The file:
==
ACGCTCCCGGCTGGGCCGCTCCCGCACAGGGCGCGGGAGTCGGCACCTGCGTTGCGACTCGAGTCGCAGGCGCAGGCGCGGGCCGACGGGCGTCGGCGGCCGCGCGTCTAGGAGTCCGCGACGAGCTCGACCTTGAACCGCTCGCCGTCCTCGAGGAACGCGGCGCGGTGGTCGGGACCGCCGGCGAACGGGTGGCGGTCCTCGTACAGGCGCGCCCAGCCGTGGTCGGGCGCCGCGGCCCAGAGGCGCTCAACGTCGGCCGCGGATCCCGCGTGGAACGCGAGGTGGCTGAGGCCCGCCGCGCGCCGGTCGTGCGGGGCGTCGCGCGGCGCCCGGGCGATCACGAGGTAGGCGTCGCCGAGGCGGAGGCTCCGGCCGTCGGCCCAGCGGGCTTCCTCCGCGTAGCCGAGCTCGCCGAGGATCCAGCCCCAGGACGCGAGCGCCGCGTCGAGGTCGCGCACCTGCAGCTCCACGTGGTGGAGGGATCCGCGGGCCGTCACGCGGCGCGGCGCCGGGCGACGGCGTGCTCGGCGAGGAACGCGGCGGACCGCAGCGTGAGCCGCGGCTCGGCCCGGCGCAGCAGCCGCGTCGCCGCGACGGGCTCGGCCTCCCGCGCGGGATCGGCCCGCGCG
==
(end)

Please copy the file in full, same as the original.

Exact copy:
ACGCTCCCGGCTGGGCCGCTCCCGCACAGGGCGCGGGAGTCGGCACCTGCGTTGCGACTCGAGTCGCAGGCGCAGGCGCGGGCCGACGGGCGTCGGCGGCCGCGCGTCTAGGAGTCCGCGACGAGCTCGACCTTGAACCGCTCGCCGTCCTCGAGGAACGCGGCGCGGTGGTCGGGACCGCCGGCGAACGGGTGGCGGTCCTCGTACAGGCGCGCCCAGCCGTGGTCGGGCGCCGCGGCCCAGAGGCGCTCAACGTCGGCCGCGGATCCCGCGTGGAACGCGAGGTGGCTGAGGCCCGCCGCGCGCCGGTCGTGCGGGGCGTCGCGCGGCGCCCGGGCGATCACGAGGTAGGCGTCGCCGAGGCGGAGGCTCCGGCCGTCGGCCCAGCGGGCTTCCTCCGCGTAGCCGAGCTCGCCGAGGATCCAGCCCCAGGACGCGAGCGCCGCGTCGAGGTCGCGCACCTGCAGCTCCACGTGGTGGAGGGATCCGCGGGCCGTCACGCGGCGCGGCGCCGGGCGACGGCGTGCTCGGCGAGGAACGCGGCGGACCGCAGCGTGAGCCGCGGCTCGGCCCGGCGCAGCAGCCGCGTCGCCGCGACGGGCTCGGCCTCCCGCGCGGGATCGGCCCGCGCG